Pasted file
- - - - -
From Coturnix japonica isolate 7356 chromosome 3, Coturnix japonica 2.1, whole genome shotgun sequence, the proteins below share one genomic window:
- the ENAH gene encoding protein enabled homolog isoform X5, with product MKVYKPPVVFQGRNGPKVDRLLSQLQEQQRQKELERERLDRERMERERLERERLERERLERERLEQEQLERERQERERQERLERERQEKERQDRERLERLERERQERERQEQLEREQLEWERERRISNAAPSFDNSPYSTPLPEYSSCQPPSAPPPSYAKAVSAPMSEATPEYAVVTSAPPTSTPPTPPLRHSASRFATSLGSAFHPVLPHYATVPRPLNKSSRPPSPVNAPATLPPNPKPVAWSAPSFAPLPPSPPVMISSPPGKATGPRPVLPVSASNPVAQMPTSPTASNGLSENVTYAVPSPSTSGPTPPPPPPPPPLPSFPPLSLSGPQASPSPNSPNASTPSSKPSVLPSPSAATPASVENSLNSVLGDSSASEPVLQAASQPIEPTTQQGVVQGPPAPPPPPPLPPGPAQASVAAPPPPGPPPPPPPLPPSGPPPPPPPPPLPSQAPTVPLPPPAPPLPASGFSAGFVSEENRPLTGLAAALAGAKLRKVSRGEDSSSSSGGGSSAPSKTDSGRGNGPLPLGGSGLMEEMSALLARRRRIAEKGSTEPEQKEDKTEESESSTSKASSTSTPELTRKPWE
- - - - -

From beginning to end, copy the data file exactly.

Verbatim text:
From Coturnix japonica isolate 7356 chromosome 3, Coturnix japonica 2.1, whole genome shotgun sequence, the proteins below share one genomic window:
- the ENAH gene encoding protein enabled homolog isoform X5, with product MKVYKPPVVFQGRNGPKVDRLLSQLQEQQRQKELERERLDRERMERERLERERLERERLERERLEQEQLERERQERERQERLERERQEKERQDRERLERLERERQERERQEQLEREQLEWERERRISNAAPSFDNSPYSTPLPEYSSCQPPSAPPPSYAKAVSAPMSEATPEYAVVTSAPPTSTPPTPPLRHSASRFATSLGSAFHPVLPHYATVPRPLNKSSRPPSPVNAPATLPPNPKPVAWSAPSFAPLPPSPPVMISSPPGKATGPRPVLPVSASNPVAQMPTSPTASNGLSENVTYAVPSPSTSGPTPPPPPPPPPLPSFPPLSLSGPQASPSPNSPNASTPSSKPSVLPSPSAATPASVENSLNSVLGDSSASEPVLQAASQPIEPTTQQGVVQGPPAPPPPPPLPPGPAQASVAAPPPPGPPPPPPPLPPSGPPPPPPPPPLPSQAPTVPLPPPAPPLPASGFSAGFVSEENRPLTGLAAALAGAKLRKVSRGEDSSSSSGGGSSAPSKTDSGRGNGPLPLGGSGLMEEMSALLARRRRIAEKGSTEPEQKEDKTEESESSTSKASSTSTPELTRKPWE